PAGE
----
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The Myth of the Normal Curve


Edited By Curt Dudley-Marling and Alex Gurn

It is generally taken for granted that human behavior distributes along the lines of a bell-shaped, normal curve. This idea underpins much educational theory, research, and practice. There is, however, a considerable body of research demonstrating that the normal curve grossly misrepresents the human experience. Yet the acceptance of the normal curve continues to be used to pathologize children and adults with disabilities by positioning them as abnormal. Collectively, the contributors to this volume critique the ideology of the normal curve. Some explicitly challenge the assumptions that underpin the normal curve. Others indirectly critique notions of normality by examining the impact of normal curve thinking on educational policies and practices. Many contributors go beyond critiquing the normal curve to propose alternative ways to imagine human differences. All contributors agree that the hegemony of the normal curve has had a devastating effect on those presumed to live on the boundaries of normal.


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1 Introduction: Living on the Boundaries of Normal - Curt Dudley-Marling & Alex Gurn 1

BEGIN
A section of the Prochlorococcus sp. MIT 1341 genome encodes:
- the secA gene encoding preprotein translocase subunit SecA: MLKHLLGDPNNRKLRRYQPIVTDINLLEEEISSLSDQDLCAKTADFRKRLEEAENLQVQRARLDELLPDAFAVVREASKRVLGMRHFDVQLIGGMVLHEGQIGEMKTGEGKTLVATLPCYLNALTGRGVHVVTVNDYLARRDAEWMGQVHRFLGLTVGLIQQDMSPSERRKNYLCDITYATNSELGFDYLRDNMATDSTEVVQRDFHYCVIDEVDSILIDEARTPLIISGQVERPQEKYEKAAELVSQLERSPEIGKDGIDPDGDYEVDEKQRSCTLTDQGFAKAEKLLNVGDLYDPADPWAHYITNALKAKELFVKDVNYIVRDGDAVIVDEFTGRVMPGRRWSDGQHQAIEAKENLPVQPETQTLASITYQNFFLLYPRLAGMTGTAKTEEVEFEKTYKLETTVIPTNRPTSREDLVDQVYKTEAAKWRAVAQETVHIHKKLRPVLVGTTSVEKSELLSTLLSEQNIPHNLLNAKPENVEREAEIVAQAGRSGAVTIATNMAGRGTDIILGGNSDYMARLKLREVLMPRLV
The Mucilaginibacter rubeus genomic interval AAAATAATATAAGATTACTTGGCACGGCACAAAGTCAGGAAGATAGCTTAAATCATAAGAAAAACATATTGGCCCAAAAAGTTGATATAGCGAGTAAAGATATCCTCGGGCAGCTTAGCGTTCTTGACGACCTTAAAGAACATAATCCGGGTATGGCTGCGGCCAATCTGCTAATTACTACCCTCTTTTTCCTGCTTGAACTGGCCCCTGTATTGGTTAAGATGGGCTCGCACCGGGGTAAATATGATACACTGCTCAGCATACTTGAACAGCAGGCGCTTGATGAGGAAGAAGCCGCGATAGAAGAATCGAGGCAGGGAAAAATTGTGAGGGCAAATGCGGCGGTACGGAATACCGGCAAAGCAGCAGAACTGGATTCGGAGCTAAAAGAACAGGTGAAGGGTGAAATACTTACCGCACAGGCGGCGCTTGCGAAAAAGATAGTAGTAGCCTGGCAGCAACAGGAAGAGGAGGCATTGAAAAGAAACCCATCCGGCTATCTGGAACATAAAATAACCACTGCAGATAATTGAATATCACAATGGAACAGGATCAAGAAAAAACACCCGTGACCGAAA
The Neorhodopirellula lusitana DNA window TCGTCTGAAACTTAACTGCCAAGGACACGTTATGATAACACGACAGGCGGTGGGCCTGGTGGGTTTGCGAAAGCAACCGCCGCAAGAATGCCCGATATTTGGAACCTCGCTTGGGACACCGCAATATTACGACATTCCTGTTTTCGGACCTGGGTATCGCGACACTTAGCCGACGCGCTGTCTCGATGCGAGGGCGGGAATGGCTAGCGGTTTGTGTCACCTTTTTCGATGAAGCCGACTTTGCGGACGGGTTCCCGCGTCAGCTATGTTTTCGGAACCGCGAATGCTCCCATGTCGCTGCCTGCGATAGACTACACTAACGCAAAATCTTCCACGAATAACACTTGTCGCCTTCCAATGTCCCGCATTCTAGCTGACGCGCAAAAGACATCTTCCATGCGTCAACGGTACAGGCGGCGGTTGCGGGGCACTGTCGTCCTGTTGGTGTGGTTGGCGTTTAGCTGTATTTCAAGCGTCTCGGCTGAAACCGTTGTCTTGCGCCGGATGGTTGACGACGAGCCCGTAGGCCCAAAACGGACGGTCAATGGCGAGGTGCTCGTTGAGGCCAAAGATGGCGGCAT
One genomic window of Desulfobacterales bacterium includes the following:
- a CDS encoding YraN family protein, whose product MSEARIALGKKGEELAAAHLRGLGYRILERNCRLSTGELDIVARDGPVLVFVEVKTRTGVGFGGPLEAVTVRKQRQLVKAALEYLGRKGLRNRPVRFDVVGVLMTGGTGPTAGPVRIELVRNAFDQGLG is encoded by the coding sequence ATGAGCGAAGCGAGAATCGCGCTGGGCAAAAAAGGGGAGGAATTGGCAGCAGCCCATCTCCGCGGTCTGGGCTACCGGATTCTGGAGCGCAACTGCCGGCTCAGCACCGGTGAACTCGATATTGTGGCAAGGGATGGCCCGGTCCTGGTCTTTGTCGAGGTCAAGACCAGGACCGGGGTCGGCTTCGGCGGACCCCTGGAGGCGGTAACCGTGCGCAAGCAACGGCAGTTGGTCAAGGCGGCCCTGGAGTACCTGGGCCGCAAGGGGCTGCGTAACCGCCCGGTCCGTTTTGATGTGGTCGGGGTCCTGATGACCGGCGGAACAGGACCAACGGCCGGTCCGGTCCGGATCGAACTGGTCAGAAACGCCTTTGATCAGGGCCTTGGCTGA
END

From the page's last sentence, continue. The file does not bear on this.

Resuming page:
ONE Introduction: Living on the Boundaries of Normal Curt Dudley-Marling & Alex Gurn Charles Murray, co-author of the infamous book, The Bell Curve: Intelligence and Class Structure in American Life (Herrnstein & Murray, 1994) has written a new book called Real Education (Murray, 2009). Real Education builds on the as- sumption that human behavior—including IQ—distributes along the lines of a bell-shaped, normal curve to make strong claims about the relationship between IQ and the social stratification of American society. In his latest book, Charles Murray argues that, because intelligence is fixed, schools will likely have little im- pact on the educational achievement of students on the low end of the normal curve, a distribution which Murray presents as an established fact. If, as Murray argues, children at the lower reaches of the normal curve cannot be moved by even the most effective teaching, then there is little reason for states and school districts to invest large sums of money in children “left behind,” many of whom are poor children and children of color. Nor is there reason to support policies aimed at expanding college attendance if so many students—and by implication their parents—lack the innate ability to do college work. Indeed, Murray claims that perhaps as few as 10% of the population actually have the innate ability to succeed in college, and it is these academically talented students at the upper end of the normal curve that Murray believes are worth the investment since they will make...

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